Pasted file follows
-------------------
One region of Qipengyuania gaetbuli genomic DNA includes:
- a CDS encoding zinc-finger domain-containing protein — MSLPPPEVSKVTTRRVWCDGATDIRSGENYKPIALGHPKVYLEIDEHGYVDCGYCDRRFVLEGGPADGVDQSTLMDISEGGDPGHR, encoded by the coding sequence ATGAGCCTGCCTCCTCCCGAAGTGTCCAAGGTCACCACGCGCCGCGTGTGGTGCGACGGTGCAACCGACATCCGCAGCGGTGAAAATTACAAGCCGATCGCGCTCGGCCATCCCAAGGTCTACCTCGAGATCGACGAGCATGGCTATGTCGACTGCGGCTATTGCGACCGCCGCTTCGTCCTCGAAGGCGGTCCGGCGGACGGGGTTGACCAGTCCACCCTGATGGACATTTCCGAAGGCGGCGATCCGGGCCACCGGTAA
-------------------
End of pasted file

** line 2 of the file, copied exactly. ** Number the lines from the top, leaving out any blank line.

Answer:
- a CDS encoding zinc-finger domain-containing protein — MSLPPPEVSKVTTRRVWCDGATDIRSGENYKPIALGHPKVYLEIDEHGYVDCGYCDRRFVLEGGPADGVDQSTLMDISEGGDPGHR, encoded by the coding sequence ATGAGCCTGCCTCCTCCCGAAGTGTCCAAGGTCACCACGCGCCGCGTGTGGTGCGACGGTGCAACCGACATCCGCAGCGGTGAAAATTACAAGCCGATCGCGCTCGGCCATCCCAAGGTCTACCTCGAGATCGACGAGCATGGCTATGTCGACTGCGGCTATTGCGACCGCCGCTTCGTCCTCGAAGGCGGTCCGGCGGACGGGGTTGACCAGTCCACCCTGATGGACATTTCCGAAGGCGGCGATCCGGGCCACCGGTAA